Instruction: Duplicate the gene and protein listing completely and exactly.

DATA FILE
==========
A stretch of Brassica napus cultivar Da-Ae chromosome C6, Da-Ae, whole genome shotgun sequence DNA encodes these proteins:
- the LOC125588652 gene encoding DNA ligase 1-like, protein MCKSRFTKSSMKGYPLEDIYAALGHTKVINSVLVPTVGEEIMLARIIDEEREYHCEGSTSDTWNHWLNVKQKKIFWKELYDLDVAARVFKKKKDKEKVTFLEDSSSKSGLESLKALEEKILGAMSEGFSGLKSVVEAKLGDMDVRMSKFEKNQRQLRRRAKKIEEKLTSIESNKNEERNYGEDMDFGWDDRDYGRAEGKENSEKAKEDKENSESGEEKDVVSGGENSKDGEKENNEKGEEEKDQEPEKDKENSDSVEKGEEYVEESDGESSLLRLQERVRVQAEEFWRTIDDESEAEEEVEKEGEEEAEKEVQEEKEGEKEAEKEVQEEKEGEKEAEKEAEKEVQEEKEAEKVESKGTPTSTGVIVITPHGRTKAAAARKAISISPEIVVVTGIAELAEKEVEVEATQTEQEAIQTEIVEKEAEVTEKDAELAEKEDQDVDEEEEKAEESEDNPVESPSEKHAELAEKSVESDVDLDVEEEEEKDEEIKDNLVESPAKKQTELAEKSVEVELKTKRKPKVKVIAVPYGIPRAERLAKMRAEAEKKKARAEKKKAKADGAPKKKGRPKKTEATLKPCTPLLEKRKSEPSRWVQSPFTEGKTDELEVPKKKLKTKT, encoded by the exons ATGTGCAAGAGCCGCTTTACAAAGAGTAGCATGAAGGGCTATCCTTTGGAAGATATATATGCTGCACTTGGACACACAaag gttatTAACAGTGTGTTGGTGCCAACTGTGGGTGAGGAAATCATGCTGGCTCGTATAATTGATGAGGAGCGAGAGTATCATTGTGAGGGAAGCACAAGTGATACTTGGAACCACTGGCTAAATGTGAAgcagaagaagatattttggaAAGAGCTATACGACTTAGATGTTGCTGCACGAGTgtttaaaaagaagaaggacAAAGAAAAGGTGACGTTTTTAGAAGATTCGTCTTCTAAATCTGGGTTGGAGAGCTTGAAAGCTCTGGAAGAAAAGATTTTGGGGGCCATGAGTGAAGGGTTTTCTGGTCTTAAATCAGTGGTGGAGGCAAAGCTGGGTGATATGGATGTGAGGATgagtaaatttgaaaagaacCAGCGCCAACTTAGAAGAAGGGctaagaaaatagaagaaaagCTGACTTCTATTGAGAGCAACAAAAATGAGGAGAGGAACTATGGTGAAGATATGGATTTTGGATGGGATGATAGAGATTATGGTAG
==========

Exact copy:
A stretch of Brassica napus cultivar Da-Ae chromosome C6, Da-Ae, whole genome shotgun sequence DNA encodes these proteins:
- the LOC125588652 gene encoding DNA ligase 1-like, protein MCKSRFTKSSMKGYPLEDIYAALGHTKVINSVLVPTVGEEIMLARIIDEEREYHCEGSTSDTWNHWLNVKQKKIFWKELYDLDVAARVFKKKKDKEKVTFLEDSSSKSGLESLKALEEKILGAMSEGFSGLKSVVEAKLGDMDVRMSKFEKNQRQLRRRAKKIEEKLTSIESNKNEERNYGEDMDFGWDDRDYGRAEGKENSEKAKEDKENSESGEEKDVVSGGENSKDGEKENNEKGEEEKDQEPEKDKENSDSVEKGEEYVEESDGESSLLRLQERVRVQAEEFWRTIDDESEAEEEVEKEGEEEAEKEVQEEKEGEKEAEKEVQEEKEGEKEAEKEAEKEVQEEKEAEKVESKGTPTSTGVIVITPHGRTKAAAARKAISISPEIVVVTGIAELAEKEVEVEATQTEQEAIQTEIVEKEAEVTEKDAELAEKEDQDVDEEEEKAEESEDNPVESPSEKHAELAEKSVESDVDLDVEEEEEKDEEIKDNLVESPAKKQTELAEKSVEVELKTKRKPKVKVIAVPYGIPRAERLAKMRAEAEKKKARAEKKKAKADGAPKKKGRPKKTEATLKPCTPLLEKRKSEPSRWVQSPFTEGKTDELEVPKKKLKTKT, encoded by the exons ATGTGCAAGAGCCGCTTTACAAAGAGTAGCATGAAGGGCTATCCTTTGGAAGATATATATGCTGCACTTGGACACACAaag gttatTAACAGTGTGTTGGTGCCAACTGTGGGTGAGGAAATCATGCTGGCTCGTATAATTGATGAGGAGCGAGAGTATCATTGTGAGGGAAGCACAAGTGATACTTGGAACCACTGGCTAAATGTGAAgcagaagaagatattttggaAAGAGCTATACGACTTAGATGTTGCTGCACGAGTgtttaaaaagaagaaggacAAAGAAAAGGTGACGTTTTTAGAAGATTCGTCTTCTAAATCTGGGTTGGAGAGCTTGAAAGCTCTGGAAGAAAAGATTTTGGGGGCCATGAGTGAAGGGTTTTCTGGTCTTAAATCAGTGGTGGAGGCAAAGCTGGGTGATATGGATGTGAGGATgagtaaatttgaaaagaacCAGCGCCAACTTAGAAGAAGGGctaagaaaatagaagaaaagCTGACTTCTATTGAGAGCAACAAAAATGAGGAGAGGAACTATGGTGAAGATATGGATTTTGGATGGGATGATAGAGATTATGGTAG